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Didn't have full support of GOP infrastructure, regrets Trump Campaign

November 09, 2016 08:54 IST

The Hillary Clinton campaign on Wednesday said rival Donald Trump's camp might be regretting that they did not "compete harder" particularly with regards to the grounds game.

"I think Donald Trump's campaign might be regretting that they didn't compete harder, I would argue, around the country by building a ground game like Hillary decided to," the Clinton campaign Manager Robby Mook told MSNBC in an interview.

He also noted that the Republican nominee is competing harder in a state like Michigan.

"I'm actually really proud that we were organizing in Michigan back in the primary and we never let up. So we've had a big team on the ground there. We registered over 100,000 new voters there. We've been working aggressively for months," Mook said.

"You know, we weren't necessarily talking about it in the press, but we've had a concerted effort and we're seeing, again, in Michigan, as well, very good turnout in our core communities there," he said.

The Trump campaign manager Kellyanne Conway also gave an interview to MSNBC, saying they did not have the full support of the Republican infrastructure. 

"The things that would worry me, I guess just that we didn't have the full support of the Republican infrastructure," she said.

Former Republican president George W Bush did not vote for Trump, same was the case with the former GOP presidential nominee Mitt Romney and Senator John McCain, reports said.

The column on the ballot was left blank, Bush's spokesman said.

"That's got to hurt. When you talk about growing the party, the idea was growing it, but having that base together and I think it very unfortunate," she said in response to a question.

"The guy's a winner. He has been an incredibly self-made success story, real American success story. Then on the other hand, when he has had set backs in his business, he had taken chances, that he always come out on top. I think this is somebody who is nimble, is resilient," Conway said.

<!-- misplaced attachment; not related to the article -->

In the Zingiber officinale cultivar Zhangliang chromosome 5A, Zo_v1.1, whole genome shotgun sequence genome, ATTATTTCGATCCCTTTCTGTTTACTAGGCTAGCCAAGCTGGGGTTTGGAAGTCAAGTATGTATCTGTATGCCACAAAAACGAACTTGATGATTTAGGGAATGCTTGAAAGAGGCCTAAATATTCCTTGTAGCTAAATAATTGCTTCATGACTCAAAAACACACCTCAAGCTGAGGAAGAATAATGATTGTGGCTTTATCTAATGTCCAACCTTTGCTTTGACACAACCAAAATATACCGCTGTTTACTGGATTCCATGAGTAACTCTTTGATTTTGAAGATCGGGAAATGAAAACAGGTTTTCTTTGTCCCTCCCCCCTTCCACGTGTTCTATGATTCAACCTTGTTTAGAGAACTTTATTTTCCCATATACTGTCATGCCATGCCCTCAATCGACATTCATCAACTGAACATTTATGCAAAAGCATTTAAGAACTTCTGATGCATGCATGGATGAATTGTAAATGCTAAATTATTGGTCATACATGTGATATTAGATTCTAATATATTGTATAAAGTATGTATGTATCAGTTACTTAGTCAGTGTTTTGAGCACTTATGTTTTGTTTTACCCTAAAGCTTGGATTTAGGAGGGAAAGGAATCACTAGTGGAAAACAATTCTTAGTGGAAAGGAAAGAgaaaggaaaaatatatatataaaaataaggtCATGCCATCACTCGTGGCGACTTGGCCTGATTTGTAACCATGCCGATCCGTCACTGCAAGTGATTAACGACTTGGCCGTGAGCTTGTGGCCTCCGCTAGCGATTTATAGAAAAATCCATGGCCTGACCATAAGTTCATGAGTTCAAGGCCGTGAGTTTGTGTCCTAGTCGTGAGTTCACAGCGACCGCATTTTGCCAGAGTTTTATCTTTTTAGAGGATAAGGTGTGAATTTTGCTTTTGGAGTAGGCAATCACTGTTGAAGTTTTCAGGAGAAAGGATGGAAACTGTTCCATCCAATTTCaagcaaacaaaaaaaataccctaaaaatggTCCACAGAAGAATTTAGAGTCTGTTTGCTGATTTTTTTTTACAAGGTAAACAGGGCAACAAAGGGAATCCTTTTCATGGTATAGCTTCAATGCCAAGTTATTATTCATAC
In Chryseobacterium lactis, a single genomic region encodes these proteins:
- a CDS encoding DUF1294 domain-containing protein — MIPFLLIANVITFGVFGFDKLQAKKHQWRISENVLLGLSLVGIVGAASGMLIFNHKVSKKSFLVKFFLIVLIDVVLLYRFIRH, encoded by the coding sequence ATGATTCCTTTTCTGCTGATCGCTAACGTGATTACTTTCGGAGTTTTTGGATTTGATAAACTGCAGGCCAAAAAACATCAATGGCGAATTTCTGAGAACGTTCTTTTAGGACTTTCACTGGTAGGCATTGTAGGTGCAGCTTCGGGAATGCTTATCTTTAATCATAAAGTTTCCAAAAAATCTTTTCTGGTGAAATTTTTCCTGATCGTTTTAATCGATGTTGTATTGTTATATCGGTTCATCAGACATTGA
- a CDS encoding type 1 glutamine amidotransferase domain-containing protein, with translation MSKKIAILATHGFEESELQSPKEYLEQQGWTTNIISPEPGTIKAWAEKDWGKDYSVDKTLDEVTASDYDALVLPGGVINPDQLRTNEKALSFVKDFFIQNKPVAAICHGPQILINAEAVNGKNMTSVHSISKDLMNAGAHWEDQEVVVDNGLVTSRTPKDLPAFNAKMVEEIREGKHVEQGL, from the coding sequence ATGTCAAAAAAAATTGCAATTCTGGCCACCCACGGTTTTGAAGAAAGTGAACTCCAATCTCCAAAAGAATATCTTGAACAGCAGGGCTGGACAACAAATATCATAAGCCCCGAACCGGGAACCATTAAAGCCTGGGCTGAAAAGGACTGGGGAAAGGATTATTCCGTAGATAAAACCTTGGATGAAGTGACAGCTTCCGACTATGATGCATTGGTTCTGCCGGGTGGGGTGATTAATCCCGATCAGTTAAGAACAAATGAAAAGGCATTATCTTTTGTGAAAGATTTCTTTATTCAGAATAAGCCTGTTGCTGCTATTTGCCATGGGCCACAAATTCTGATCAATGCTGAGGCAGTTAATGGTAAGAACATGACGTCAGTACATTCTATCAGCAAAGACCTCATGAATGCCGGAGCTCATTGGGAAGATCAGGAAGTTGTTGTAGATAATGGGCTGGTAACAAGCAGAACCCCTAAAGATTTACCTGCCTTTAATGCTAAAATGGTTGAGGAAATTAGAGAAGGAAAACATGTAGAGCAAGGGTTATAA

"You've seen that in this very campaign, where you know, folks at your networks and others were counting us out a number of times and wondering if we'd even stay in the race. And here we are competitive on election night, and we feel good about our prospects," she added.

She said Trump is a man who left the race the way he began.

"On his own terms, just taking that case to the people getting oxygen from these unbelievable crowds, and feeling like he had elevated a number of issues, like trade and immigration and patriotism, that otherwise may have been left on the table," Conway said. 

Exuding confidence that Clinton would win the presidential elections, Mook said she has multiple paths to victory, which is not a luxury with the Trump campaign.

"One of the luxuries that our campaign has right now is that so many states are in play that we have many, many paths to victory. Donald Trump has to win Ohio. He has to win Pennsylvania. He has to win Florida.

"We have a variety of different places to go. I'd say Ohio is one of the tougher states for us. But I think it will remain a battleground for a long time to come," Mook said.

IMAGE: Actors wearing Donald Trump and Hillary Clinton masks pretend to choke each other in Berlin, Germany. Photograph: Axel Schmidt/Reuters

Lalit K Jha and Yoshita Singh
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